By Robert Allen
"Allen's Dictionary of English words" is the main finished survey of this quarter of the English language ever undertaken. taking up 6000 words, it explains their which means, explores their improvement and offers citations that diversity from the Venerable Bede to Will Self. Crisply and wittily written, this booklet is choked with memorable and astonishing element, even if displaying that 'salad days' comes from Antony and Cleopatra, that 'flavour of the month' originates in Nineteen Forties American ice cream advertising, or maybe that we have been 'calling a spade a spade' because the 16th century. "Allen's Dictionary of English words" is a part of the "Penguin Reference Library" and attracts on over 70 years of expertise in bringing trustworthy, necessary and transparent details to thousands of readers world wide - making wisdom everybody's estate.
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Extra resources for Allen's Dictionary of English Phrases
Xxxiii): semper in absentes felicior aestus amantes (‘Passion is always stronger in absent lovers’). In English the phrase appears as a line in a mid 19th cent. song ‘The Isle of Beauty’ by T Haynes Bayly (1797-1839). g. a 16th cent. source offers the assurance that ‘Absence works wonders’ and, more specifically, the diplomat and poet Sir Henry Wotton wrote in 1589 that ‘nothing was able to add more to [affection] than absence’. But contrary notions are also found: ‘three things there be that hinder love, that’s absence, fear, and shame’ (W Averell, Charles and Julia, 1581); and there is an implicit contradiction in out of sight, out of mind (see sight).
Come the (old) acid informal to be offensive or unpleasant; literally, to speak in an ‘acid’ manner: originally forces’ slang. Early 20th cent. H Hodge Cab, Sir? 1939 Any attempt to ‘come the acid’, so far from frightening the cabman, will probably result in the cabman’s giving him a little fatherly advice. put the acid on somebody Australian, informal to apply pressure on somebody for a favour. The connection, if any, with acid test is uncertain. Early 20th cent. acquaintance make the acquaintance (of somebody) to come to know somebody (replacing take acquaintance with, which referred to knowledge of people and things).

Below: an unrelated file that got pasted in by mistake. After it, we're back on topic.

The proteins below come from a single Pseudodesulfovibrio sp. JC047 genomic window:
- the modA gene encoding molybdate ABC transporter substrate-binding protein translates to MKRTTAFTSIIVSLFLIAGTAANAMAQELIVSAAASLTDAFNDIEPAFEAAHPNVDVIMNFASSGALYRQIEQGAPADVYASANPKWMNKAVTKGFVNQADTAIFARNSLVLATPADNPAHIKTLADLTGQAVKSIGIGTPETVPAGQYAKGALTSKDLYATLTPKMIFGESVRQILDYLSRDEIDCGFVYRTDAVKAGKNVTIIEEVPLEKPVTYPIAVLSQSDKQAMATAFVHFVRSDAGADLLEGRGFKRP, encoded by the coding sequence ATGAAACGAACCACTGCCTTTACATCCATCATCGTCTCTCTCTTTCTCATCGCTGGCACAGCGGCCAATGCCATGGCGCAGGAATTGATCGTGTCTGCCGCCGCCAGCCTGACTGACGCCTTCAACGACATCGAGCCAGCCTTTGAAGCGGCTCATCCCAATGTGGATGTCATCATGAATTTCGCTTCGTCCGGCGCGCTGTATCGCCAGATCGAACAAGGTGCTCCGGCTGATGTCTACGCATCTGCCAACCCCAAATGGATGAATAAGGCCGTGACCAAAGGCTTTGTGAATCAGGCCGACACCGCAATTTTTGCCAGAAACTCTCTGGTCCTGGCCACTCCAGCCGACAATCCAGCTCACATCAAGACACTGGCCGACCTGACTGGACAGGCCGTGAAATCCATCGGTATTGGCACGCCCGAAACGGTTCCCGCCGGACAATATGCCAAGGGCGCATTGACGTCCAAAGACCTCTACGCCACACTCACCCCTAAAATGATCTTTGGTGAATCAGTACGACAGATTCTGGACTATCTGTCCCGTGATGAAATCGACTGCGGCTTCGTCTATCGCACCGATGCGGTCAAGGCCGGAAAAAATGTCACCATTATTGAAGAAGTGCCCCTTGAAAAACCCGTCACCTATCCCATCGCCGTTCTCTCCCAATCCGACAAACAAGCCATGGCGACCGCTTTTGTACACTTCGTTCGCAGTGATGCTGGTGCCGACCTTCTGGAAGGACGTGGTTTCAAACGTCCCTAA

Add See add fuel to the fire; add insult to injury. adder See (as) deaf as an adder. admirable the admirable Crichton a person of great abilities or excellence. The original of the name was James Crichton, a 16th cent. Scottish nobleman noted for his scholarship and physical prowess, called ‘the admirable Crichton’ by Sir Thomas Urquhart in The Jewel (1652). It is also the title of a novel by Harrison Ainsworth (1827) and of a play (1902) by J M Barrie about a butler named Crichton who assumes responsibility when the household is shipwrecked (filmed in the UK in 1918 and 1957).
Allen's Dictionary of English Phrases by Robert Allen